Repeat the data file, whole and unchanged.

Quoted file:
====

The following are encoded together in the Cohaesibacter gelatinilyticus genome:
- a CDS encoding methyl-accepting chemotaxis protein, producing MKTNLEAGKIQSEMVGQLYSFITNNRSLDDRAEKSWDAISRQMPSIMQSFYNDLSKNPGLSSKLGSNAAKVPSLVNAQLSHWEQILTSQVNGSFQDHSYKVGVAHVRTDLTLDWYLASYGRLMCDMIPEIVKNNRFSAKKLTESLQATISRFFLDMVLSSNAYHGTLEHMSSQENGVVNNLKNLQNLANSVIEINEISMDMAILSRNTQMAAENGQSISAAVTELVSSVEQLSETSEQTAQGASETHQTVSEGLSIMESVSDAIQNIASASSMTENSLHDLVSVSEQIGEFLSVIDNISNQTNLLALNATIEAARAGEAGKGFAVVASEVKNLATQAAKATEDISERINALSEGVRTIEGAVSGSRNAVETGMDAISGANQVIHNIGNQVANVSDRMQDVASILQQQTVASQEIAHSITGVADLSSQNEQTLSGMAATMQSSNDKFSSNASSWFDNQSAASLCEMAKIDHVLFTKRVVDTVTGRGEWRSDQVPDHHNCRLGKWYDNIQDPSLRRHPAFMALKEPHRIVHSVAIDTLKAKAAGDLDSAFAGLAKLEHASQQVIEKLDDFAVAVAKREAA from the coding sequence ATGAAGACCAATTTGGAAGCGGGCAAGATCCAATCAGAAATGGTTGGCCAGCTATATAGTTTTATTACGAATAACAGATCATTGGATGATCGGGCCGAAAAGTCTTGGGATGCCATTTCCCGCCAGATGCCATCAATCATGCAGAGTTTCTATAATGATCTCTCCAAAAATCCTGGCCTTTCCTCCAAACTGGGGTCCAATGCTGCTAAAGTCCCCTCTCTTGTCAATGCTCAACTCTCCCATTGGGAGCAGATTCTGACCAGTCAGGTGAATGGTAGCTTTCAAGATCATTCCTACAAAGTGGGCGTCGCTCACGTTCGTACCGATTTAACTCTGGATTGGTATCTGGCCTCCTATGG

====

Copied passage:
The following are encoded together in the Cohaesibacter gelatinilyticus genome:
- a CDS encoding methyl-accepting chemotaxis protein, producing MKTNLEAGKIQSEMVGQLYSFITNNRSLDDRAEKSWDAISRQMPSIMQSFYNDLSKNPGLSSKLGSNAAKVPSLVNAQLSHWEQILTSQVNGSFQDHSYKVGVAHVRTDLTLDWYLASYGRLMCDMIPEIVKNNRFSAKKLTESLQATISRFFLDMVLSSNAYHGTLEHMSSQENGVVNNLKNLQNLANSVIEINEISMDMAILSRNTQMAAENGQSISAAVTELVSSVEQLSETSEQTAQGASETHQTVSEGLSIMESVSDAIQNIASASSMTENSLHDLVSVSEQIGEFLSVIDNISNQTNLLALNATIEAARAGEAGKGFAVVASEVKNLATQAAKATEDISERINALSEGVRTIEGAVSGSRNAVETGMDAISGANQVIHNIGNQVANVSDRMQDVASILQQQTVASQEIAHSITGVADLSSQNEQTLSGMAATMQSSNDKFSSNASSWFDNQSAASLCEMAKIDHVLFTKRVVDTVTGRGEWRSDQVPDHHNCRLGKWYDNIQDPSLRRHPAFMALKEPHRIVHSVAIDTLKAKAAGDLDSAFAGLAKLEHASQQVIEKLDDFAVAVAKREAA from the coding sequence ATGAAGACCAATTTGGAAGCGGGCAAGATCCAATCAGAAATGGTTGGCCAGCTATATAGTTTTATTACGAATAACAGATCATTGGATGATCGGGCCGAAAAGTCTTGGGATGCCATTTCCCGCCAGATGCCATCAATCATGCAGAGTTTCTATAATGATCTCTCCAAAAATCCTGGCCTTTCCTCCAAACTGGGGTCCAATGCTGCTAAAGTCCCCTCTCTTGTCAATGCTCAACTCTCCCATTGGGAGCAGATTCTGACCAGTCAGGTGAATGGTAGCTTTCAAGATCATTCCTACAAAGTGGGCGTCGCTCACGTTCGTACCGATTTAACTCTGGATTGGTATCTGGCCTCCTATGG